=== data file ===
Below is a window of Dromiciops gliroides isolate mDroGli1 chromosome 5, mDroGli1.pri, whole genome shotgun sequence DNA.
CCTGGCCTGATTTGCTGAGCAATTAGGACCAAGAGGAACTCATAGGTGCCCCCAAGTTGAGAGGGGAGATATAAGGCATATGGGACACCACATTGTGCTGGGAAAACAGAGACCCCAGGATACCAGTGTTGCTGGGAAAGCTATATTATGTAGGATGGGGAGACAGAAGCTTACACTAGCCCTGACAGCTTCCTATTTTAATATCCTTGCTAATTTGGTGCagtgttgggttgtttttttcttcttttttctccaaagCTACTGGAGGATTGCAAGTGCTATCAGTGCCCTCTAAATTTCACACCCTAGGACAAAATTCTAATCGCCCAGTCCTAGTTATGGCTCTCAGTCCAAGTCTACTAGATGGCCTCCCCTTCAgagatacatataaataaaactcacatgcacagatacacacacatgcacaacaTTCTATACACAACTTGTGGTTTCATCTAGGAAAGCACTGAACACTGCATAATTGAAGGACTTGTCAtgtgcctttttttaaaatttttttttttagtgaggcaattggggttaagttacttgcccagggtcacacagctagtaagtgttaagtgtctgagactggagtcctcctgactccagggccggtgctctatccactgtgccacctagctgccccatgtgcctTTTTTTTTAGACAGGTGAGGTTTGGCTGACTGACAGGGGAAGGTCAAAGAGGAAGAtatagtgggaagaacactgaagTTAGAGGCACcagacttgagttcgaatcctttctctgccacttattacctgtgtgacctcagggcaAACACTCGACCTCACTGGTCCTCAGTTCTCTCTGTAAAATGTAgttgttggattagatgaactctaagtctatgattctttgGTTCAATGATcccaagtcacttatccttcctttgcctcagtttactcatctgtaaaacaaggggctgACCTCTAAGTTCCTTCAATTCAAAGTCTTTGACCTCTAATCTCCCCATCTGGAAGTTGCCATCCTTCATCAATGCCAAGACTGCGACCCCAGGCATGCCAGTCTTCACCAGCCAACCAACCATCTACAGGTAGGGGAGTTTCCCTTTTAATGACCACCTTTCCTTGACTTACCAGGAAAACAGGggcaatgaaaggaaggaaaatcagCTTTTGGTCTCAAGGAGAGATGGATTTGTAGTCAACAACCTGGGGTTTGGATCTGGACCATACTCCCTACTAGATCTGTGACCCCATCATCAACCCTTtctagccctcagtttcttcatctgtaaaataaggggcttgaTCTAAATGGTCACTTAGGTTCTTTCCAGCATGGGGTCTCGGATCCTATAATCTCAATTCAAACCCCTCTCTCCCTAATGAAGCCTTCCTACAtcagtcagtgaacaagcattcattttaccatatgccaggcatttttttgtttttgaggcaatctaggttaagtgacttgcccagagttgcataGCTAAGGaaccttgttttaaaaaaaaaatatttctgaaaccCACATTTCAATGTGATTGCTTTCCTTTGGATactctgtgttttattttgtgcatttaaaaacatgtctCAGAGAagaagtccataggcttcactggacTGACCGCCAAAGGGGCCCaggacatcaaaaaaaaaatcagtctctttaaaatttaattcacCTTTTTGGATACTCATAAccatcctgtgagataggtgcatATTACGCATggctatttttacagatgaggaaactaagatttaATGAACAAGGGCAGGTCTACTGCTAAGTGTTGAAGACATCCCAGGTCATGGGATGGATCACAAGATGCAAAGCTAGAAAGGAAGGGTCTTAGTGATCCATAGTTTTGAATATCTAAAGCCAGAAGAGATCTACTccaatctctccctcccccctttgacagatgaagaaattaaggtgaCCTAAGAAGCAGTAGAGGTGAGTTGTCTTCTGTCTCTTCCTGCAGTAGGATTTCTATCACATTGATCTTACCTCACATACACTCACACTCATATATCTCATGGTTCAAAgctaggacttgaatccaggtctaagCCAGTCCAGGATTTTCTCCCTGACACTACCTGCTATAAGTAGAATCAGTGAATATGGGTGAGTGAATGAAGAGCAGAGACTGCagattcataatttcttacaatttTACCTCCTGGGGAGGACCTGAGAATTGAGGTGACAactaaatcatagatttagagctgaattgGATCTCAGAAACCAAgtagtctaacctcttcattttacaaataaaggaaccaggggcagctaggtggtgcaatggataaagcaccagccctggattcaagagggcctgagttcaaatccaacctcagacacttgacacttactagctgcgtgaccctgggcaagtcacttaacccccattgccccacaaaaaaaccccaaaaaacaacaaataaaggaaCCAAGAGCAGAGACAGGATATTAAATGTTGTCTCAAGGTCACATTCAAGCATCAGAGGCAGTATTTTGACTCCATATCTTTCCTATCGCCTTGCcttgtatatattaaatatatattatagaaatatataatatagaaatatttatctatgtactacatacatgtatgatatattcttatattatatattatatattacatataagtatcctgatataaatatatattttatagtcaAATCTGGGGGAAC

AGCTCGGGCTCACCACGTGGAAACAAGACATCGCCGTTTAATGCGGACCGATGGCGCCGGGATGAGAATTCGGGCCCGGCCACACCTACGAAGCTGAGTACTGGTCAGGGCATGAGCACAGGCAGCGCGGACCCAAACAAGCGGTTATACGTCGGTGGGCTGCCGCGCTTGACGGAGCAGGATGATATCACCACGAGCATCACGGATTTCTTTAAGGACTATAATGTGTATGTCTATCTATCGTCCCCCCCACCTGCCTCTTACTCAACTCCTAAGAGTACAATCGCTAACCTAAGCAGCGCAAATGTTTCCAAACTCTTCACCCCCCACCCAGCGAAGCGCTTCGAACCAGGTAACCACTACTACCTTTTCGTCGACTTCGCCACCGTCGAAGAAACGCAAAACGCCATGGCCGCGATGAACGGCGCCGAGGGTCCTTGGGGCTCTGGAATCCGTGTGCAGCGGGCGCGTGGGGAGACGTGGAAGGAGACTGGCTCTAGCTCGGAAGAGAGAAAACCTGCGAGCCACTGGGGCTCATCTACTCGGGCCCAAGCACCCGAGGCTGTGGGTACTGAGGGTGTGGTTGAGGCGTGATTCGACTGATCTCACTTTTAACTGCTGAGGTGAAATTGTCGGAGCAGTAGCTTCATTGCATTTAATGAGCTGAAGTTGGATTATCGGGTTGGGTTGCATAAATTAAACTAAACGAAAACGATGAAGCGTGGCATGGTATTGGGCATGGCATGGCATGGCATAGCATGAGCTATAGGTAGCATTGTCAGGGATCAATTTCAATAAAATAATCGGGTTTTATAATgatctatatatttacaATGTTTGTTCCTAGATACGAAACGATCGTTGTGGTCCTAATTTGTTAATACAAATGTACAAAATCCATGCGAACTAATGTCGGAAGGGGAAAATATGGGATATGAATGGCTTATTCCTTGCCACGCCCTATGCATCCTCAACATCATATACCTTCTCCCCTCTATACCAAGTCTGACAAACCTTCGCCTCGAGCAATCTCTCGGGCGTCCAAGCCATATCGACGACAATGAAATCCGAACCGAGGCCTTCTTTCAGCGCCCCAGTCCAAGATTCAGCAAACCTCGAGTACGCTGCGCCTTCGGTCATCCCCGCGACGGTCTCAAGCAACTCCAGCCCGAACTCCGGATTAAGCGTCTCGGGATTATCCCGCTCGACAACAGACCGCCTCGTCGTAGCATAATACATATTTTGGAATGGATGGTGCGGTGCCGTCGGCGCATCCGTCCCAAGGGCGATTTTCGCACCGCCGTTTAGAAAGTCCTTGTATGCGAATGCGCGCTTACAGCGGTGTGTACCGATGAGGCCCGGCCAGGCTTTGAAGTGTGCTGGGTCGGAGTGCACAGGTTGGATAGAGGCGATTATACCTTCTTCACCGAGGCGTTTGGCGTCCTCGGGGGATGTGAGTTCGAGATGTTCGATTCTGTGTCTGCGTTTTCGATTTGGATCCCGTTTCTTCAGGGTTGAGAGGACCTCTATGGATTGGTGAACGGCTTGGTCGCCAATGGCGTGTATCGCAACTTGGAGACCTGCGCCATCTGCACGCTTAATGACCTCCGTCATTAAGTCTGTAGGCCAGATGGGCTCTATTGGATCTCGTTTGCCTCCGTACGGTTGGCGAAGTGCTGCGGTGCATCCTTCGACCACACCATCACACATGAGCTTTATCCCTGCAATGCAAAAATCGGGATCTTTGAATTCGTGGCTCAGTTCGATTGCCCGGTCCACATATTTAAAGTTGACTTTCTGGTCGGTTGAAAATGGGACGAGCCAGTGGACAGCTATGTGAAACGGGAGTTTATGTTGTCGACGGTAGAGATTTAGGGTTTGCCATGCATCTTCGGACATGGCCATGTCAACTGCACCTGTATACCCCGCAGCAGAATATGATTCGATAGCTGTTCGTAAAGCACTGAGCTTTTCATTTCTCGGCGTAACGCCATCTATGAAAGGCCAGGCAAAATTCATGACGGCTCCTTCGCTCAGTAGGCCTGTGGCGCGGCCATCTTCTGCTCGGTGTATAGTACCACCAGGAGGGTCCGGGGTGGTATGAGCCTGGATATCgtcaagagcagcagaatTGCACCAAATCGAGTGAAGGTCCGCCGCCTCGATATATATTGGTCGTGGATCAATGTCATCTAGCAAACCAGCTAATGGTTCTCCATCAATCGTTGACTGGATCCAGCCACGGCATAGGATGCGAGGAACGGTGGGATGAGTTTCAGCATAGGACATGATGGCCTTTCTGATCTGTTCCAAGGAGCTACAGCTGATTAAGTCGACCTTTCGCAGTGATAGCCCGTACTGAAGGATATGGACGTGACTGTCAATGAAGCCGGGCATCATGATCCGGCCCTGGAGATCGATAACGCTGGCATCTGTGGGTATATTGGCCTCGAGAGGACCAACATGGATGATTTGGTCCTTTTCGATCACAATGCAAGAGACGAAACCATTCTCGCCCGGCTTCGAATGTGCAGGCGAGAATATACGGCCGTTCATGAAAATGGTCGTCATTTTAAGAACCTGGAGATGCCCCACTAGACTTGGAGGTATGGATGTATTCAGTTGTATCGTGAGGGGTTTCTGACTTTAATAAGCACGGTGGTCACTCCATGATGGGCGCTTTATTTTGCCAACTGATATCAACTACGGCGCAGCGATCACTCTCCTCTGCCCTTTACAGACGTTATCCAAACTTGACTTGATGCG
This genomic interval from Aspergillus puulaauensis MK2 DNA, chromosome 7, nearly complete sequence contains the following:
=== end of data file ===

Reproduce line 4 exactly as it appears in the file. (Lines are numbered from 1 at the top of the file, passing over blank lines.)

This genomic interval from Aspergillus puulaauensis MK2 DNA, chromosome 7, nearly complete sequence contains the following: